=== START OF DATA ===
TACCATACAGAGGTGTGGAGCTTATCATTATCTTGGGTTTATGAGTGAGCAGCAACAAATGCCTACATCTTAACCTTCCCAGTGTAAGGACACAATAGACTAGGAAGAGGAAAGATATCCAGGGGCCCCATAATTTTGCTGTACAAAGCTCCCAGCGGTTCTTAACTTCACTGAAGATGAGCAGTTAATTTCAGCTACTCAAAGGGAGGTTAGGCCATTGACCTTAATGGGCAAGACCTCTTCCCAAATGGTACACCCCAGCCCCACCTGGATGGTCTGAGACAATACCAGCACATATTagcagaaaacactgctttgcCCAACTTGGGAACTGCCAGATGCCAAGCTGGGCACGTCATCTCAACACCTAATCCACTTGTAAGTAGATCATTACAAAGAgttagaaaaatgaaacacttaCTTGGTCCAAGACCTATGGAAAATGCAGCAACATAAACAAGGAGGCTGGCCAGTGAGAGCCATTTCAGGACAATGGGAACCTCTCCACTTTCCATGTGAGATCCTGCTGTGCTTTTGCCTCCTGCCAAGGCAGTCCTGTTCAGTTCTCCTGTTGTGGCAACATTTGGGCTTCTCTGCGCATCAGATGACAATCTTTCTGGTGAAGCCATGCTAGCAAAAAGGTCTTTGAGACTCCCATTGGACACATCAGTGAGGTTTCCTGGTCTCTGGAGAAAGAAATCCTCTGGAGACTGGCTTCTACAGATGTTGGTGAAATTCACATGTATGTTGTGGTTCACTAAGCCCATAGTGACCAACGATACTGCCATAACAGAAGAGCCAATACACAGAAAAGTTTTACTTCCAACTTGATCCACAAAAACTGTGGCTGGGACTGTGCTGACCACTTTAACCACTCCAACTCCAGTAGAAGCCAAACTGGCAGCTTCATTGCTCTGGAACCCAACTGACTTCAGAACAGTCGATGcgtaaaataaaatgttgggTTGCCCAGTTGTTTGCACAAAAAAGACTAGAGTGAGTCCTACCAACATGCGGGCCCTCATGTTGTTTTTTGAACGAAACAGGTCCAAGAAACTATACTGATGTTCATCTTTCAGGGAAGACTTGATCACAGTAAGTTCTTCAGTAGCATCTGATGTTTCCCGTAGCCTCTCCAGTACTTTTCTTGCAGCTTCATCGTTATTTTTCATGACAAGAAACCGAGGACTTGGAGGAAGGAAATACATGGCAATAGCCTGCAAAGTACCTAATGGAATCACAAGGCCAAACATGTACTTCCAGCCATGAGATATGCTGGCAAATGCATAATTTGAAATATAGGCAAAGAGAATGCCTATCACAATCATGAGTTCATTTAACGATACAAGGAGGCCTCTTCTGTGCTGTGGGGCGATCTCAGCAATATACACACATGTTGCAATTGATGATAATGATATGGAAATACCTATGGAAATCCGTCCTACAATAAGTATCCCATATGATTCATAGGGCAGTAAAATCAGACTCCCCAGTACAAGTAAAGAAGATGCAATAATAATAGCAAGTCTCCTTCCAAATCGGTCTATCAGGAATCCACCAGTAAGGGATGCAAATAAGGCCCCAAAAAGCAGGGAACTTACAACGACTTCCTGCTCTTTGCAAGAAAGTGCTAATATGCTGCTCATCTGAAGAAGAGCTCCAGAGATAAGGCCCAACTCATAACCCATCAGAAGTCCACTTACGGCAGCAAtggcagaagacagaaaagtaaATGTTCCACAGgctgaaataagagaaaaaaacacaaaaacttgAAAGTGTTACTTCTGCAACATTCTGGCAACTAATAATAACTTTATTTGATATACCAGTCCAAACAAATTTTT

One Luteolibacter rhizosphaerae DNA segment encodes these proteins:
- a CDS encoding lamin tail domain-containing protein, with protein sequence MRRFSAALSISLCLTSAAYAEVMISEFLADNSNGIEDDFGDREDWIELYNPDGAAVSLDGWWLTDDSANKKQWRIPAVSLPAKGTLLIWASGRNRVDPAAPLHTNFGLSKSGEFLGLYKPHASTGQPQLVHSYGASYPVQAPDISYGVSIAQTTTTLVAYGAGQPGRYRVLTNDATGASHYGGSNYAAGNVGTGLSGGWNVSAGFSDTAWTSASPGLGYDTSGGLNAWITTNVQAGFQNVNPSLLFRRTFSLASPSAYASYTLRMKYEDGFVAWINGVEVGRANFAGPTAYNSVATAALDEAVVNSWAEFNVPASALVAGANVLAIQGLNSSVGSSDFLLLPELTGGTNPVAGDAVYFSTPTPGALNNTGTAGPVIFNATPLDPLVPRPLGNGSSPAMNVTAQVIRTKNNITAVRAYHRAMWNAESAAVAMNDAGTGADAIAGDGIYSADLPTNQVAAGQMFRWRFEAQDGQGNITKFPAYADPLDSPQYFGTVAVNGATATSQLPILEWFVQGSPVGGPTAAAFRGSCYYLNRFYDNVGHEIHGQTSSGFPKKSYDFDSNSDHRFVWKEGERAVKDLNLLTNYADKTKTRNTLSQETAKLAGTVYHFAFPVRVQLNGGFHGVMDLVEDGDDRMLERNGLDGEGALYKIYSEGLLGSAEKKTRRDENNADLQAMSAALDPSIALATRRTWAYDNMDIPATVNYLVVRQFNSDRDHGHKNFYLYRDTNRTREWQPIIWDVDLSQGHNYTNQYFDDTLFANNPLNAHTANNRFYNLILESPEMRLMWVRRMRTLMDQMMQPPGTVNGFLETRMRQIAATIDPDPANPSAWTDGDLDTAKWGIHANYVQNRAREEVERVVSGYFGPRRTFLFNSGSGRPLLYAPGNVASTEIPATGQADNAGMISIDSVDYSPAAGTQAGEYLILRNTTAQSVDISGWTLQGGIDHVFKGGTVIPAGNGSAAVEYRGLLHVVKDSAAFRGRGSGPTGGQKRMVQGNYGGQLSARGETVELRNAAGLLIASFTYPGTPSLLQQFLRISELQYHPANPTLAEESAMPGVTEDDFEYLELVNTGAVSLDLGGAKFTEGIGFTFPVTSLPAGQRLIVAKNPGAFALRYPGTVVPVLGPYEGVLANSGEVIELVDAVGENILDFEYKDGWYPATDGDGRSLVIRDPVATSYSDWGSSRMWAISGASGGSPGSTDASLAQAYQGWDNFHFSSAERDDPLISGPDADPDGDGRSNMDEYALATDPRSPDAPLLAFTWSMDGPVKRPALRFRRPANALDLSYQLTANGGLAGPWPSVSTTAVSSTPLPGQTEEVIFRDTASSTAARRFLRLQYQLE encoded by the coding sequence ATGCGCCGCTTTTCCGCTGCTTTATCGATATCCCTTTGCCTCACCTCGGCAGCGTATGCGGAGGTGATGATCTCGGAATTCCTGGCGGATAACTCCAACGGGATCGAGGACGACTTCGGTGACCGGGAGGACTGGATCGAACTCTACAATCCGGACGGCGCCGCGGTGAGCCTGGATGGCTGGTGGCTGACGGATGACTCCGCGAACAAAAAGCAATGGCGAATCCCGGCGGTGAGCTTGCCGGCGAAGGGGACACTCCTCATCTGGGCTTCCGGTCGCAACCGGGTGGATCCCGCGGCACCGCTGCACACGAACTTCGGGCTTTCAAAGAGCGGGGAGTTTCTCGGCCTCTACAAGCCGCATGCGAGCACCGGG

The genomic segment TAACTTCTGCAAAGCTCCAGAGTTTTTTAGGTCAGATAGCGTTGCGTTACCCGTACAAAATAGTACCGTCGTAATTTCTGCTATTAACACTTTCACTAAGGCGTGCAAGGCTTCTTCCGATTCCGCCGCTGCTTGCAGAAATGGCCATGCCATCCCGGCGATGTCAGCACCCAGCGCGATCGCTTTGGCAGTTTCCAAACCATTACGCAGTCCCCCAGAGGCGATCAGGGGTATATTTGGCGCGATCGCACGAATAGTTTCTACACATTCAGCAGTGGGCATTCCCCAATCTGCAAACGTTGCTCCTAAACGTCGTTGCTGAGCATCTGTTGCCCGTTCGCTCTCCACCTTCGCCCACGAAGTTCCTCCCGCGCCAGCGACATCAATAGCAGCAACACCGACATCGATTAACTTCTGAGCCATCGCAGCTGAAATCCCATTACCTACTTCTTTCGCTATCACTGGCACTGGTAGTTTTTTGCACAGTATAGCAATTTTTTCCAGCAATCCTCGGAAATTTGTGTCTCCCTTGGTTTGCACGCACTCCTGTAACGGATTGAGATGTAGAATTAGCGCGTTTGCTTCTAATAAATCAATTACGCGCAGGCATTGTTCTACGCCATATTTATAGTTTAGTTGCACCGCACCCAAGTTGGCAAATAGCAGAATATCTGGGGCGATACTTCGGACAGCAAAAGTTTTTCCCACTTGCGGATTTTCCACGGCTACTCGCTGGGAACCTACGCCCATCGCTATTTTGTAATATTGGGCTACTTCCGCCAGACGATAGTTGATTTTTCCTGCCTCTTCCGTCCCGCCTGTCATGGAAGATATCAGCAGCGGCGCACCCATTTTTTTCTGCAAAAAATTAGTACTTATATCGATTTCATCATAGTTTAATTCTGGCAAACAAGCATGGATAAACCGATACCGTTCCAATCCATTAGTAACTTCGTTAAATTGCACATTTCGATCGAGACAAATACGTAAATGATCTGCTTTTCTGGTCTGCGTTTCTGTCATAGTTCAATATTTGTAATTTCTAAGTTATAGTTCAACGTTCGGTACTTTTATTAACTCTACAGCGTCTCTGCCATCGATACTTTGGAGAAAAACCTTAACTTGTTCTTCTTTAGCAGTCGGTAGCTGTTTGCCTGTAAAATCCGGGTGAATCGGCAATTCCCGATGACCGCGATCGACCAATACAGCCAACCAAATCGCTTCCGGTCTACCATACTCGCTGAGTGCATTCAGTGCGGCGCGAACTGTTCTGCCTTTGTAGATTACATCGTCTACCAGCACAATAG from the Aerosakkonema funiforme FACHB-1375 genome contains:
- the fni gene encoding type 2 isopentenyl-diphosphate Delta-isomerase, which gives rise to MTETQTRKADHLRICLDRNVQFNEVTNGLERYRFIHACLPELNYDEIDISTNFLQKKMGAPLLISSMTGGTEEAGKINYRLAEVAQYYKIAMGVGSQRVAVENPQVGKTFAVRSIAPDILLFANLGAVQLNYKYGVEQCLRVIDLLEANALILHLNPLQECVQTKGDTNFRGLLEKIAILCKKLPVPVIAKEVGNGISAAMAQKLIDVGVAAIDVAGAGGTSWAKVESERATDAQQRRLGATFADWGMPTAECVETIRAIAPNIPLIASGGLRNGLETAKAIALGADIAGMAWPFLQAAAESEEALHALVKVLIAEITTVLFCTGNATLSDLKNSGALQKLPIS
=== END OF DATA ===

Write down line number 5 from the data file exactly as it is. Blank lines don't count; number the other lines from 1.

- the fni gene encoding type 2 isopentenyl-diphosphate Delta-isomerase, which gives rise to MTETQTRKADHLRICLDRNVQFNEVTNGLERYRFIHACLPELNYDEIDISTNFLQKKMGAPLLISSMTGGTEEAGKINYRLAEVAQYYKIAMGVGSQRVAVENPQVGKTFAVRSIAPDILLFANLGAVQLNYKYGVEQCLRVIDLLEANALILHLNPLQECVQTKGDTNFRGLLEKIAILCKKLPVPVIAKEVGNGISAAMAQKLIDVGVAAIDVAGAGGTSWAKVESERATDAQQRRLGATFADWGMPTAECVETIRAIAPNIPLIASGGLRNGLETAKAIALGADIAGMAWPFLQAAAESEEALHALVKVLIAEITTVLFCTGNATLSDLKNSGALQKLPIS